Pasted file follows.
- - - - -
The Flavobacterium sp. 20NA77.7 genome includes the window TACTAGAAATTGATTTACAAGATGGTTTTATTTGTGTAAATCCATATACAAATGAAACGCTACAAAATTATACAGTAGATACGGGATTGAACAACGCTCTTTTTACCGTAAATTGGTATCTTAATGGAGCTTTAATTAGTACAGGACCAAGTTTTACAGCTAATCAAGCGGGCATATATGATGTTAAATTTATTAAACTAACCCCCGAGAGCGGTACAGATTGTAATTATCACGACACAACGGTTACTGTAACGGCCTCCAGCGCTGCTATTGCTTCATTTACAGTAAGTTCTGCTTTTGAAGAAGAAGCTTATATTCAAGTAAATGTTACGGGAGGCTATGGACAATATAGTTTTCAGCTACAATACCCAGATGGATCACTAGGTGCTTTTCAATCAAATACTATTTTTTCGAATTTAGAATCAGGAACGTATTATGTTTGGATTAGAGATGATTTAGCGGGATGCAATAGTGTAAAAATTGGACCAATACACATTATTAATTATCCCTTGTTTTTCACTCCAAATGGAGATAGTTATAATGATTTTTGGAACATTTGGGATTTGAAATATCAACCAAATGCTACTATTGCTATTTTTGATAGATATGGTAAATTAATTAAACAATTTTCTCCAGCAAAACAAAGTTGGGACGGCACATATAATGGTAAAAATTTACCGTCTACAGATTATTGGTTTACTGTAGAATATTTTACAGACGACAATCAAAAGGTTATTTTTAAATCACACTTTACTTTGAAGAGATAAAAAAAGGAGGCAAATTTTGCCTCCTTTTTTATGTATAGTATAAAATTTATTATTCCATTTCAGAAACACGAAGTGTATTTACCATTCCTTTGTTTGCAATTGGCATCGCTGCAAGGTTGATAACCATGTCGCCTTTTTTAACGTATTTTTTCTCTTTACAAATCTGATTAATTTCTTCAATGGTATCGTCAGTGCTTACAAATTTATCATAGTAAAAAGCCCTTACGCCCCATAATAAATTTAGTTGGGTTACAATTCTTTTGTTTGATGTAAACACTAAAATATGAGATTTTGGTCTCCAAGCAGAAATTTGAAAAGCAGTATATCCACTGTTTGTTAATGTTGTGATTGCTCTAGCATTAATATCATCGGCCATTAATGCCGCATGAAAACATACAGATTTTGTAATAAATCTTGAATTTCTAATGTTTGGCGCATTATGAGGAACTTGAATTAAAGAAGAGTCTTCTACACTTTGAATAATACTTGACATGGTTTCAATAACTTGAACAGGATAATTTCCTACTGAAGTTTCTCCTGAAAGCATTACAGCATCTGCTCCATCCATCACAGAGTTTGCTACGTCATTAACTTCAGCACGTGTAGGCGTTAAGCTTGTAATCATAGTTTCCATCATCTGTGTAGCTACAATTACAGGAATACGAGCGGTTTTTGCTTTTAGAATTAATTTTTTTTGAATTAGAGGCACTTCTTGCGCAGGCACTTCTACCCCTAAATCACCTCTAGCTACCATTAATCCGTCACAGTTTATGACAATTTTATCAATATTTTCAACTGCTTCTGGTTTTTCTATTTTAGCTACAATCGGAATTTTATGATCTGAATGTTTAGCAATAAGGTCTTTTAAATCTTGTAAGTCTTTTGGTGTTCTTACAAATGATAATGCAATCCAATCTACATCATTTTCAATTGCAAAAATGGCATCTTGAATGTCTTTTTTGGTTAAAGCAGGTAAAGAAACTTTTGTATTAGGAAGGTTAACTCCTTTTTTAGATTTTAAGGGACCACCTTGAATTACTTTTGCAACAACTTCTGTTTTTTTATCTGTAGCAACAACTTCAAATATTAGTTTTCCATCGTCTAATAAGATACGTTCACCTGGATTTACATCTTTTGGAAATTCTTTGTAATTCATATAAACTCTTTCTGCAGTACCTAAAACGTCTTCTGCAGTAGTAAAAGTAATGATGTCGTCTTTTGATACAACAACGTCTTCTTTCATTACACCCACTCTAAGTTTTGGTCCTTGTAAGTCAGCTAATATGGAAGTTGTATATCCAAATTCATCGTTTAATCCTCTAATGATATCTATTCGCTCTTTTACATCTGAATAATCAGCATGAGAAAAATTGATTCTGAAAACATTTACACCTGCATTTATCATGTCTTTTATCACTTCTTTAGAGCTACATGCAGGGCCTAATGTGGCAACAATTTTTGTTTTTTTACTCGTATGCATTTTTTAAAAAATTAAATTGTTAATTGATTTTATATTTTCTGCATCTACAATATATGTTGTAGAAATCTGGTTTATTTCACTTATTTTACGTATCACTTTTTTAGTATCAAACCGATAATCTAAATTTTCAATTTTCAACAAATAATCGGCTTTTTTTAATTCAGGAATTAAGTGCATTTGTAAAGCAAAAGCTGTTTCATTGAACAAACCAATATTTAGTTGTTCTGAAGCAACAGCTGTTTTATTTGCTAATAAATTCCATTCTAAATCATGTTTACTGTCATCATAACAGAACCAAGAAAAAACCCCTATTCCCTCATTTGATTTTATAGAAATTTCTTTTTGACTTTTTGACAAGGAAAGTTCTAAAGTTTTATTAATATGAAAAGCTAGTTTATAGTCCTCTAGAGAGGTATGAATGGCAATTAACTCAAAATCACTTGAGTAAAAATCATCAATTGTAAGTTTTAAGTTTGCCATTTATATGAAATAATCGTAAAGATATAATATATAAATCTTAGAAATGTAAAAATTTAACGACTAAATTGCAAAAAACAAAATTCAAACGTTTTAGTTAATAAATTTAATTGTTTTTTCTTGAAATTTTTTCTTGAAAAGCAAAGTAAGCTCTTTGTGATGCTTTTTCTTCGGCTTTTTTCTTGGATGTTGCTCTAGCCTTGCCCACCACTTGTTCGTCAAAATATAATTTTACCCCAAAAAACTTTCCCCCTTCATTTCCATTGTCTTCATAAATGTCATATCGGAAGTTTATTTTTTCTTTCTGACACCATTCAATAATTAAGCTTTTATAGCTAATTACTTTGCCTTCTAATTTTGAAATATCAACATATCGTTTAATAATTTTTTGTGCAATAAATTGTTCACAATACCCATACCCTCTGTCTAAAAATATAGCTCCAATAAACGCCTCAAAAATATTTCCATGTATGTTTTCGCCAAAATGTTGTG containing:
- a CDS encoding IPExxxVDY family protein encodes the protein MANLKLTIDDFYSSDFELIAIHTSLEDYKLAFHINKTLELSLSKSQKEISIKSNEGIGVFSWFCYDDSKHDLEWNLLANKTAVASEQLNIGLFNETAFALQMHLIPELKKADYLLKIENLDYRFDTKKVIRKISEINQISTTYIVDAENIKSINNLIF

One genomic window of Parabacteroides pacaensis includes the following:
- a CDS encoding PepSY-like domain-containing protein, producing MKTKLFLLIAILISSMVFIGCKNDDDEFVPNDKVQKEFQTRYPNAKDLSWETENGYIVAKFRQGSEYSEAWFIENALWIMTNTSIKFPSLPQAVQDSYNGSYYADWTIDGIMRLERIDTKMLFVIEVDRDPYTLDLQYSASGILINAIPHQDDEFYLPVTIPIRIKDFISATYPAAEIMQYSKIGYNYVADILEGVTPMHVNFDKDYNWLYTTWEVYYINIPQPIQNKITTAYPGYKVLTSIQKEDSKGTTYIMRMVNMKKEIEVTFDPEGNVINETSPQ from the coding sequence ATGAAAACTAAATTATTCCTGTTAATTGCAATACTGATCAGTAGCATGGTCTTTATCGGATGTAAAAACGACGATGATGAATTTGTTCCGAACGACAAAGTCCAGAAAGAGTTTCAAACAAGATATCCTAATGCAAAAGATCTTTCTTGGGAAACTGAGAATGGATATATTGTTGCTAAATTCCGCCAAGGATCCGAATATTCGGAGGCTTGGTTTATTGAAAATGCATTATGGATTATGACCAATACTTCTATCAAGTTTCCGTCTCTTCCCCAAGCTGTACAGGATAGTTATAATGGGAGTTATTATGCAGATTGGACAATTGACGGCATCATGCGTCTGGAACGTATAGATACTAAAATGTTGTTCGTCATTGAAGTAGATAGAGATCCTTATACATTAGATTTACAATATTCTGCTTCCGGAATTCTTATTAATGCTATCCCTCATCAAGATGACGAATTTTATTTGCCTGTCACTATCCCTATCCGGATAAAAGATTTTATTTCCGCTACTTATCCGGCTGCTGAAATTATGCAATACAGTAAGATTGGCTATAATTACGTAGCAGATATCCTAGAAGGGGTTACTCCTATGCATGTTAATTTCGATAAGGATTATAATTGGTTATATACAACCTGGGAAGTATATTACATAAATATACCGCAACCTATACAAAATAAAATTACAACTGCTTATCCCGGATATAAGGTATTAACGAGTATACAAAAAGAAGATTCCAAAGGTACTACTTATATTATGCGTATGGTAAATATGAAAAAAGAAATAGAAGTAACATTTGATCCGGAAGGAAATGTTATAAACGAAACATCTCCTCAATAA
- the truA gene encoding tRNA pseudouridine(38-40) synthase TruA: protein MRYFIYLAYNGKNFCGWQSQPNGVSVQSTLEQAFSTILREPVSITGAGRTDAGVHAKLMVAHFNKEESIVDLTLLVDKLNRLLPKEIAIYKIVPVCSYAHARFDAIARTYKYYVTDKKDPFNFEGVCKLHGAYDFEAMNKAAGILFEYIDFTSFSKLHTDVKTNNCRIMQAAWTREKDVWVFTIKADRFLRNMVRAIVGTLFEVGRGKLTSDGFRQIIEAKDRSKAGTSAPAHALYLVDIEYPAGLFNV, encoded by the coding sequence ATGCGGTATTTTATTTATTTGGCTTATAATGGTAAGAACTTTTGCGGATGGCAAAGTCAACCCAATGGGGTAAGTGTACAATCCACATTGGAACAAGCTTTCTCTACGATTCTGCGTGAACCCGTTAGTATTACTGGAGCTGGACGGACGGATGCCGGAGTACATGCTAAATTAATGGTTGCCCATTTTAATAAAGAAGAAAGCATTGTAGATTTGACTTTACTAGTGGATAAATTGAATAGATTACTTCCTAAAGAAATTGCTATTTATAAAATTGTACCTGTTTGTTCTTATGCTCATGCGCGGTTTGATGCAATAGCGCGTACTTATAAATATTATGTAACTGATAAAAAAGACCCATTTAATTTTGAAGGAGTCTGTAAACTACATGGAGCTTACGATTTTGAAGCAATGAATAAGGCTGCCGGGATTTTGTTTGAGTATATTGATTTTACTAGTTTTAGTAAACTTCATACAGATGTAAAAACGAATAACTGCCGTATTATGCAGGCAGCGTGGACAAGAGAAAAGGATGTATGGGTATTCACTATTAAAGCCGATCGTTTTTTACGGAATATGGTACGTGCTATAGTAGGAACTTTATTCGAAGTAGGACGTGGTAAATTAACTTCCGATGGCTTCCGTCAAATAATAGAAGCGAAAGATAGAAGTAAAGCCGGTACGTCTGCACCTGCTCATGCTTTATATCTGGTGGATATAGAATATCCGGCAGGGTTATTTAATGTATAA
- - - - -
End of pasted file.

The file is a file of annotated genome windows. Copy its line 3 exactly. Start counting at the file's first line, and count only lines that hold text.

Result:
One genomic window of Parabacteroides pacaensis includes the following: